Romanian Food and Wine

Romanian Food and Wine

The Romanian wine tradition goes back as far as antiquity. Today, Romanian wines are exported throughout the world. Here are a few of the most popular examples:

  • Grasa de Cotnari - A sweet wine of Moldova
  • Muscat Otonel - A delicious light sweet wine of Dobrogea
  • Tamaioasa - A sweet and perfumed elixir of Muntenia
  • Pino Grigio - A semi-dry wine, perfect with white meats
  • Riesling Feteasca - A semi-dry, pleasant bouquet
  • Chardonnay - A dry wine enjoyed by connoisseurs
  • Pinot Noir - Sweet, with the flavor of the Black Sea breeze
  • Merlot - A must with any red meat

Learn about wines from Translyvania, Dobrogea and Moldova

One of the highlights of the annual Romanian Festival at St Mary Romanian Orthodox Cathedral is the delicious array of desserts.

Eugenia, originally from Bucharest, is our tour guide in these two videos describing delicious Romanian desserts.

Romanian desserts include:

  • Baklava - phyllo pastry filled with nuts and sweetened with honey or sugar syrup
  • Covrigi (pretzels)
  • Gogosi (doughnuts)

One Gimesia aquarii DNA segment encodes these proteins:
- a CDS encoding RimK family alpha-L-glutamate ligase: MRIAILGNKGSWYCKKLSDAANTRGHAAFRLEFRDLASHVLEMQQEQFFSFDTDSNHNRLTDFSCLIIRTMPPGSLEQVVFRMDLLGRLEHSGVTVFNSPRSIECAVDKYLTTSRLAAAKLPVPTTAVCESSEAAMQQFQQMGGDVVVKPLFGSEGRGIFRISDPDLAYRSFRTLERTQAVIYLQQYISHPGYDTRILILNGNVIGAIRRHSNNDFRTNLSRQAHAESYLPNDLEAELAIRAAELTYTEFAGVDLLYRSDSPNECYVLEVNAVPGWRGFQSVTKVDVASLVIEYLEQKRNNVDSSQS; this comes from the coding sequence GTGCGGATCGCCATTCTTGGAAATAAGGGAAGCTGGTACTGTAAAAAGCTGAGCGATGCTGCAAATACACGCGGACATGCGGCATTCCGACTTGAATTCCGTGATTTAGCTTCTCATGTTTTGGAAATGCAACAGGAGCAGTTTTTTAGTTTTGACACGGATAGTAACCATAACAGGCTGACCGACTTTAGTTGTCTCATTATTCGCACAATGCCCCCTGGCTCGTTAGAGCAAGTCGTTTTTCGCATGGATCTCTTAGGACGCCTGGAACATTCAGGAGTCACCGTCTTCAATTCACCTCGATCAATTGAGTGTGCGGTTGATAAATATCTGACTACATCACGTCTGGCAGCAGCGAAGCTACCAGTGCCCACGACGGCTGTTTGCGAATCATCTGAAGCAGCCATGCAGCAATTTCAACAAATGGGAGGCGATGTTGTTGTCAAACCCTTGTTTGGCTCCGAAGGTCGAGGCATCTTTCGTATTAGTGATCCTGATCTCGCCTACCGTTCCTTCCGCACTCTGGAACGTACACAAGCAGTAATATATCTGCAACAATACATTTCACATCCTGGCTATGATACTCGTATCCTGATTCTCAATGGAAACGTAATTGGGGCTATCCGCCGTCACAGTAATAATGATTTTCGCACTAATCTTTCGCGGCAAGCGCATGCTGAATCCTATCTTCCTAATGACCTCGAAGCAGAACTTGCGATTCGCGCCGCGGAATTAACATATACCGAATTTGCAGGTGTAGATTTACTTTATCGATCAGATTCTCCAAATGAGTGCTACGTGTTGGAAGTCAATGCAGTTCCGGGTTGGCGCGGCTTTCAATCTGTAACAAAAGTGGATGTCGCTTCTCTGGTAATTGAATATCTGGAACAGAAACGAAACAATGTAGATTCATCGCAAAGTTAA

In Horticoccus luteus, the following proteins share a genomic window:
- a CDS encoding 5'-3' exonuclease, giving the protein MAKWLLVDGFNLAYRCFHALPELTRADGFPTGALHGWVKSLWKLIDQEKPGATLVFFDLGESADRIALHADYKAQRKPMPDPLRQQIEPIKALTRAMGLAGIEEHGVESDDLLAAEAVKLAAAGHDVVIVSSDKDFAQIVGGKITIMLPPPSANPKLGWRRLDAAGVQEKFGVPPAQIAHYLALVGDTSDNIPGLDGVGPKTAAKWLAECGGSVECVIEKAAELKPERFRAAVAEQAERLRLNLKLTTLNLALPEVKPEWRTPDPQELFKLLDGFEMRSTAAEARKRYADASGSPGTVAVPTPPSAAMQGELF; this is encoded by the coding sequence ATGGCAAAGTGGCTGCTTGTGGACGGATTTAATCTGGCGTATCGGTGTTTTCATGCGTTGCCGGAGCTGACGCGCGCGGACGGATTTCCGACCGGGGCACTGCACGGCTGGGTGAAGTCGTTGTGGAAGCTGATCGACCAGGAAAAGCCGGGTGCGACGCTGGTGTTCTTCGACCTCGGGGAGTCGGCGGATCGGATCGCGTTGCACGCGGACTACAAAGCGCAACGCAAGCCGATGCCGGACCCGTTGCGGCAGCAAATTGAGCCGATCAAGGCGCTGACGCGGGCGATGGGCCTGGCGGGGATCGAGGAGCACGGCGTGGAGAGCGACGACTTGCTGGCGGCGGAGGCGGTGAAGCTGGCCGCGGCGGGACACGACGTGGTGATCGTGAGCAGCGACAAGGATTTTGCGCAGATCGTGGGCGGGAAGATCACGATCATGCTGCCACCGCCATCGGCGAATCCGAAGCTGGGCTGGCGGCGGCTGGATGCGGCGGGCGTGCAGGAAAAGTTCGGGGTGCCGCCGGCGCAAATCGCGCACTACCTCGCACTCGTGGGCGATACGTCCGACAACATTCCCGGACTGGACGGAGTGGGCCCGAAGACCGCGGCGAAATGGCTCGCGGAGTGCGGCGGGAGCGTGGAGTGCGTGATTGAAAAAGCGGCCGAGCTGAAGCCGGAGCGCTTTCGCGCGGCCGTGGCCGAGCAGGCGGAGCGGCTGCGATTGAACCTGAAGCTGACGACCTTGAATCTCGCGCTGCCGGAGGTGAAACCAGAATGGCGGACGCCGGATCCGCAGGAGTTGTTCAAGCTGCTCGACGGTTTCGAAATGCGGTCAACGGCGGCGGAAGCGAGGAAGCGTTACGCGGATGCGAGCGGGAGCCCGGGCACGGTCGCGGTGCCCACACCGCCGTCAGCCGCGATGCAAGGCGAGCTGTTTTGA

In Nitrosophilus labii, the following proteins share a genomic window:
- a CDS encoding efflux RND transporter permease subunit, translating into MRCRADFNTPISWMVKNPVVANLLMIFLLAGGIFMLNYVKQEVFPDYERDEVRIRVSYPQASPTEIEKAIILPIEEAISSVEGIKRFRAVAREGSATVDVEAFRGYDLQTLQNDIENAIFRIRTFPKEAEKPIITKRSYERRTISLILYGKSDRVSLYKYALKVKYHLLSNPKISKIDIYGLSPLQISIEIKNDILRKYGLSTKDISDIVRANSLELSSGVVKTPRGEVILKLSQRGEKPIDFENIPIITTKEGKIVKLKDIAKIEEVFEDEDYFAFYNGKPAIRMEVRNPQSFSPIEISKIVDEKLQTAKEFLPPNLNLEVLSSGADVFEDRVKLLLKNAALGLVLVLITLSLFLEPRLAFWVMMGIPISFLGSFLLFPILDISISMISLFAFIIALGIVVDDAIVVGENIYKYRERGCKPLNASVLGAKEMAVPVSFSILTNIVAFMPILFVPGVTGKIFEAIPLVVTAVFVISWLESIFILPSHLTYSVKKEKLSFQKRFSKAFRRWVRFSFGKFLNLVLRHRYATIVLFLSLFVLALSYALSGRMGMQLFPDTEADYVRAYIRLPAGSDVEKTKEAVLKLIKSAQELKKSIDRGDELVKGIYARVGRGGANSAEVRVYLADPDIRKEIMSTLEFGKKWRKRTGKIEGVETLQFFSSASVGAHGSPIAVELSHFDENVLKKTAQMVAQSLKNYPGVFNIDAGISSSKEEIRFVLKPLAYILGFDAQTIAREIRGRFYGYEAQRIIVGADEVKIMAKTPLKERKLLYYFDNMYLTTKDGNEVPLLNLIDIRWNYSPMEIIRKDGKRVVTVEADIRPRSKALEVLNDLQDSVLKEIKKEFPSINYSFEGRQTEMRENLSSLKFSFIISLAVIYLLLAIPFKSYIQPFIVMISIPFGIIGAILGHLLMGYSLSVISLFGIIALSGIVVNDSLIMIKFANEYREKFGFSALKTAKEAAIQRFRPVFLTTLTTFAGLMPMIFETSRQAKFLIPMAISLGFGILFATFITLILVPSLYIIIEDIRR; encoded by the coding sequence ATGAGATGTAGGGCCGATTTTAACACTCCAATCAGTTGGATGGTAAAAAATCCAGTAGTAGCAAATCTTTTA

• Halva
  • Rahat (Turkish delight)
  • Placinta (pie)
  • Coliva (boiled wheat, mixed with sugar and walnuts, decorated with candy and icing sugar, made into a cake and handed out at funerals)
  • Cozonac (a pound cake made with leavened dough, into which milk, eggs, sugar, butter, and other ingredients are mixed)
  • Pandispan (sponge cake)
  • Orez cu lapte (rice pudding)
  • Gris cu lapte (cream of wheat)
  • Lapte de pasare (literally "bird's milk", vanilla custard garnished with "floating islands" of whipped egg whites)
  • Crema de zahar ars (crme caramel or crme brle)
  • Clatite (crpe)
  • Turta dulce (gingerbread)
  • Chec (a sort of coffee cake)
  • Papanasi (a kind of doughnut made from a mixture of sweet cheese, eggs, and semolina, boiled or fried and served with fruit syrup or jam and sour cream )
  • Sarlota (a custard made with milk, eggs, sugar, whipped cream, gelatin, fruits, and lady fingers
Prajituri (assorted pastries):
  • Savarine
  • Amandine (chocolate sponge cake filled with almond cream)
  • Joffre cake (invented at the Casa Capsa restaurant in Bucharest)
  • Mucenici (sweet cookies shaped like the figure 8, made of boiled or baked dough, garnished with walnuts, sugar or honey, eaten on a single day of the year, the Sunday before the Easter fast)

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